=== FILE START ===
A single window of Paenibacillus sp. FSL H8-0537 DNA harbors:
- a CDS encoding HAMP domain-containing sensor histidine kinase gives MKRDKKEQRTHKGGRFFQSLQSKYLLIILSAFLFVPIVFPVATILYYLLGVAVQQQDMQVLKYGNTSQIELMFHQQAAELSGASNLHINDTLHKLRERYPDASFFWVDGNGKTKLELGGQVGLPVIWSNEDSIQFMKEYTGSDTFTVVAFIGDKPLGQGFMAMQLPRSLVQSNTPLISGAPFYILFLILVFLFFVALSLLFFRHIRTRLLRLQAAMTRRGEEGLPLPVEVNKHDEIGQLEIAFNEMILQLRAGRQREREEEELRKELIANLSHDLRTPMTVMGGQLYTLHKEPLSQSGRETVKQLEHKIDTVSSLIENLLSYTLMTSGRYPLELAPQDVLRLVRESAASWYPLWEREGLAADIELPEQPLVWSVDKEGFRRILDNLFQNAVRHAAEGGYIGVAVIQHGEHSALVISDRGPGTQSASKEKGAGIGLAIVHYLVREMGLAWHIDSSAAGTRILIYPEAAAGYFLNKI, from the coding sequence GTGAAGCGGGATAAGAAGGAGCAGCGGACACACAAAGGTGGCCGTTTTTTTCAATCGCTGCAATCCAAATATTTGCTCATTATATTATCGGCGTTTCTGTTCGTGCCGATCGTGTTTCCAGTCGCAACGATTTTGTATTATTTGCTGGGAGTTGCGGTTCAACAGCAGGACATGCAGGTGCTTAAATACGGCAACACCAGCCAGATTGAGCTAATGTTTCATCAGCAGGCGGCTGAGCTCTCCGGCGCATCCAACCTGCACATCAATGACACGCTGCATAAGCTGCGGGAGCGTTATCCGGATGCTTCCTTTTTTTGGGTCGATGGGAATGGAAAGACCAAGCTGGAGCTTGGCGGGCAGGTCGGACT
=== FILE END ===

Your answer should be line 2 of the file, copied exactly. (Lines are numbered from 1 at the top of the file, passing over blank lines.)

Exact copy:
- a CDS encoding HAMP domain-containing sensor histidine kinase gives MKRDKKEQRTHKGGRFFQSLQSKYLLIILSAFLFVPIVFPVATILYYLLGVAVQQQDMQVLKYGNTSQIELMFHQQAAELSGASNLHINDTLHKLRERYPDASFFWVDGNGKTKLELGGQVGLPVIWSNEDSIQFMKEYTGSDTFTVVAFIGDKPLGQGFMAMQLPRSLVQSNTPLISGAPFYILFLILVFLFFVALSLLFFRHIRTRLLRLQAAMTRRGEEGLPLPVEVNKHDEIGQLEIAFNEMILQLRAGRQREREEEELRKELIANLSHDLRTPMTVMGGQLYTLHKEPLSQSGRETVKQLEHKIDTVSSLIENLLSYTLMTSGRYPLELAPQDVLRLVRESAASWYPLWEREGLAADIELPEQPLVWSVDKEGFRRILDNLFQNAVRHAAEGGYIGVAVIQHGEHSALVISDRGPGTQSASKEKGAGIGLAIVHYLVREMGLAWHIDSSAAGTRILIYPEAAAGYFLNKI, from the coding sequence GTGAAGCGGGATAAGAAGGAGCAGCGGACACACAAAGGTGGCCGTTTTTTTCAATCGCTGCAATCCAAATATTTGCTCATTATATTATCGGCGTTTCTGTTCGTGCCGATCGTGTTTCCAGTCGCAACGATTTTGTATTATTTGCTGGGAGTTGCGGTTCAACAGCAGGACATGCAGGTGCTTAAATACGGCAACACCAGCCAGATTGAGCTAATGTTTCATCAGCAGGCGGCTGAGCTCTCCGGCGCATCCAACCTGCACATCAATGACACGCTGCATAAGCTGCGGGAGCGTTATCCGGATGCTTCCTTTTTTTGGGTCGATGGGAATGGAAAGACCAAGCTGGAGCTTGGCGGGCAGGTCGGACT